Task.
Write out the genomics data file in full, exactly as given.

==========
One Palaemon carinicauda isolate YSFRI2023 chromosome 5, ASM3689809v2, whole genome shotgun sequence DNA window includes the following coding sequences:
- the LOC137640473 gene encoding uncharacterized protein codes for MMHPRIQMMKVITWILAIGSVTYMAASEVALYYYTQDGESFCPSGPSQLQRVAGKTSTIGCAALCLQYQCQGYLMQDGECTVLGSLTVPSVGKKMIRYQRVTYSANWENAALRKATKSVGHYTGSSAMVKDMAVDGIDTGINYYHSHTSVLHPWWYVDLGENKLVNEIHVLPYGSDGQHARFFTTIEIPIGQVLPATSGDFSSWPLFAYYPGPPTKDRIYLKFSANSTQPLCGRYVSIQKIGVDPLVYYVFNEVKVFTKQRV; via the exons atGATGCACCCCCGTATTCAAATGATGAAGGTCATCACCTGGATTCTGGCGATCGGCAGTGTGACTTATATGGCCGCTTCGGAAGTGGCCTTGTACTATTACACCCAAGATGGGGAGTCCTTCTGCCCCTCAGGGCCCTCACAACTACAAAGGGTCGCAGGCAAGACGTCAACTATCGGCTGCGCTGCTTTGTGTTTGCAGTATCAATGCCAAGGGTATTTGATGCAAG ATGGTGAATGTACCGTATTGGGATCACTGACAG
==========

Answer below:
One Palaemon carinicauda isolate YSFRI2023 chromosome 5, ASM3689809v2, whole genome shotgun sequence DNA window includes the following coding sequences:
- the LOC137640473 gene encoding uncharacterized protein codes for MMHPRIQMMKVITWILAIGSVTYMAASEVALYYYTQDGESFCPSGPSQLQRVAGKTSTIGCAALCLQYQCQGYLMQDGECTVLGSLTVPSVGKKMIRYQRVTYSANWENAALRKATKSVGHYTGSSAMVKDMAVDGIDTGINYYHSHTSVLHPWWYVDLGENKLVNEIHVLPYGSDGQHARFFTTIEIPIGQVLPATSGDFSSWPLFAYYPGPPTKDRIYLKFSANSTQPLCGRYVSIQKIGVDPLVYYVFNEVKVFTKQRV; via the exons atGATGCACCCCCGTATTCAAATGATGAAGGTCATCACCTGGATTCTGGCGATCGGCAGTGTGACTTATATGGCCGCTTCGGAAGTGGCCTTGTACTATTACACCCAAGATGGGGAGTCCTTCTGCCCCTCAGGGCCCTCACAACTACAAAGGGTCGCAGGCAAGACGTCAACTATCGGCTGCGCTGCTTTGTGTTTGCAGTATCAATGCCAAGGGTATTTGATGCAAG ATGGTGAATGTACCGTATTGGGATCACTGACAG